A couple of you wrote in to say that you enjoyed the “behind-the-scenes” jobs that we had described in our last post such as cheese making, wine making, beekeeping etc, so this week we continue with that theme.
Cattle herders/ranchers: Cattle herders raise cattle for meat. Their duties involve taking care of calves, raising them and helping the ranch owner auction a portion of the livestock once a certain weight is reached. Some animals are kept for breeding purposes and others are prepared for beef production.
The 1 million+ beef producers in the United States are responsible for more than 89.3 million head of beef cattle. About 90% of the beef produced in the US is sold in America while 10% is exported. The top beef producing states in 2013 were Texas, Nebraska, Kansas, California and Oklahoma, in that order.
Since herders spend most of their time outdoors in all types of weather, working conditions are often rough.
Average salary: As of 2010, the average salary of a cattle herder was $21,970. Income varies based on the size of the farm and the breed of cows raised. Ranch managers make an average of $39,000. If the herder is also the owner of the ranch, income can be much higher.
Fish farmers -- Fish farming or aquaculture involves raising fish commercially, usually for food. The most popular fish species farmed are carp, salmon, tilapia and catfish.
There are a few different methods of fish farming:
1. Off-shore cultivation or cage system where fish are placed in water bodies such as lakes, river, oceans and ponds to contain and protect them until harvesting.
2. Irrigation ditch or pond systems where fish are raised in ponds and irrigations ditches.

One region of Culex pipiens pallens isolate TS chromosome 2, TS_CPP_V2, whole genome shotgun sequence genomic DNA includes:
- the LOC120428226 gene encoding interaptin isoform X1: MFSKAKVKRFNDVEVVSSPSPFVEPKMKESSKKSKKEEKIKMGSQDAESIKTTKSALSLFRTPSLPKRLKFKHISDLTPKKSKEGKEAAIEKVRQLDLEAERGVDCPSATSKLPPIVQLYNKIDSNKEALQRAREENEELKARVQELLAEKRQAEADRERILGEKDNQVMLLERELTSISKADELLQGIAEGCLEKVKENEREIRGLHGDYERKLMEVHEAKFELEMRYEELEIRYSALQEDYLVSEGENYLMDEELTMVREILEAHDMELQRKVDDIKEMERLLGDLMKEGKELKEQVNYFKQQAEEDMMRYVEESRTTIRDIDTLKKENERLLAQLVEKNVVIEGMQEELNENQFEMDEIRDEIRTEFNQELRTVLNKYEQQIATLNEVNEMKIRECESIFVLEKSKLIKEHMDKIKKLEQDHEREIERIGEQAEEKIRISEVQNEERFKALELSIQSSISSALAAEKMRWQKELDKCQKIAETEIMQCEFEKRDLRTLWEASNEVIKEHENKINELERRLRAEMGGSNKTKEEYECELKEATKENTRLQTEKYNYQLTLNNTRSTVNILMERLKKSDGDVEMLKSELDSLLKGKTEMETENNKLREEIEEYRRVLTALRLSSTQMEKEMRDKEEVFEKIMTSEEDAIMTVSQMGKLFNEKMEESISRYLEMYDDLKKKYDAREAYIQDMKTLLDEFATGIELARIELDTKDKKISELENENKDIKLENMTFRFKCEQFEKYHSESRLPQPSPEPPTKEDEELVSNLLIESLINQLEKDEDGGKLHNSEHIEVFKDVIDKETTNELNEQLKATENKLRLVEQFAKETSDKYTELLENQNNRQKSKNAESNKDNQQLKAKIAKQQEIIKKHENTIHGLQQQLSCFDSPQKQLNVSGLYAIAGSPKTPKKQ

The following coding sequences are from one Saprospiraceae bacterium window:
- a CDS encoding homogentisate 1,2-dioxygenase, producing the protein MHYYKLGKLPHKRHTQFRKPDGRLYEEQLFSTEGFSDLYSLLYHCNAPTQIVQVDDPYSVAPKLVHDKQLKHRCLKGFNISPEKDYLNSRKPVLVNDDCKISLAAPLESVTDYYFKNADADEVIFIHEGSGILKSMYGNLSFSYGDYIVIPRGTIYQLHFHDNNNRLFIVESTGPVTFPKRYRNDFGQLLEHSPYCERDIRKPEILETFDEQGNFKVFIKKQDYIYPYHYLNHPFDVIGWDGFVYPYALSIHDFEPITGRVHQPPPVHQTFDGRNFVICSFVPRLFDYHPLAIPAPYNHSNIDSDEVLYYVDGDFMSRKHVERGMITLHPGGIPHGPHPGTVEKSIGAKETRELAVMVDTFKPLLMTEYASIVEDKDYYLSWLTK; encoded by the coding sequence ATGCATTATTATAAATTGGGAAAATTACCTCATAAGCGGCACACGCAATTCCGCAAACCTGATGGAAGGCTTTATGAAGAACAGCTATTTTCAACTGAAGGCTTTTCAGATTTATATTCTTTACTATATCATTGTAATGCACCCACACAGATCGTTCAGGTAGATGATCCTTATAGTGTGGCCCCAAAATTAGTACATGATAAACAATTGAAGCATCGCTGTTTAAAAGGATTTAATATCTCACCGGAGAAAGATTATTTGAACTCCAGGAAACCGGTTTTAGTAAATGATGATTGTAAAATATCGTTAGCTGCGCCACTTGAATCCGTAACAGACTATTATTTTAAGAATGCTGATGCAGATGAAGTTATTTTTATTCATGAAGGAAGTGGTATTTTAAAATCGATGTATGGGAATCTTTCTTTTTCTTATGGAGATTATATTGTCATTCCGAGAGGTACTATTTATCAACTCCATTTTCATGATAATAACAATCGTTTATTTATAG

3. Composite fish culture system where a combination of 5 or 6 top feeders, column feeders and bottom feeders are placed in a single pond. This system makes good use of pond space and reduces competition among the fish for food.
4. Integrated recycling systems where local water is recycled using hydroponic beds. This prevents wastage of fresh water.
5. Classic Fry farming where trout and other sport fish are raised from eggs to fry (young fish) and then released in streams.
Average Salary: $63,000 as of 2014.
Poultry farmers – Poultry farmers raise domesticated birds such as chickens, turkeys, geese and ducks. Chicken farming is the most popular type of poultry farming. Some chickens are raised for eggs and some for their meat.
Egg-laying chickens can be are raised in cages or can be "free-range", which means that they spend a portion of their day outdoors. Organic eggs are derived from chickens that have more living space and less in-feed medication/food additives than cage-raised chicken.
Meat chickens can be raised in indoor climate controlled housing called growout houses. Alternatively, they can be raised free-range or through organic means.
Raising other birds like ostriches and emus can provide farmers with additional income. A single ostrich egg can be sold for $30-$50.
Average Salary: Salaries vary widely based on size of farm and type of production. Average salary as of May 2010 was $60,750.
Graders and Sorters – These workers grade, sort and classify unprocessed food such as fruits and vegetables, as well as other agricultural products such as grain, nuts, butter, cheese and eggs by size, weight, color or condition.
For example, the AA or A or B grades you see on your egg carton were given by graders based on the whites, yolks, inner air sacs and shell condition of the eggs.
Average Salary: A Grader or sorter can earn an average wage of around $16,000 - $24,000 based on tenure and industry expertise.The state of Kansas provides the highest compensation with an average of $32,840.
Meat cutters/ Sausage makers – The title pretty much describes the job. Meat cutters break down raw bulk meat into smaller pieces for sale to butchers and food stores. They handle meat such as beef, pork, lamb, fish and poultry.
Sausage makers grind meat and blend them with spices. They then pack them in casings.
Average Salary: $26,000 as of April, 2014. Meat cutters and sausage makers do not require high school diplomas or GEDs.
These are all the back-end jobs we have for now! Next week we will focus on the front-end guys — the chefs, bakers and restaurant owners. Stay tuned!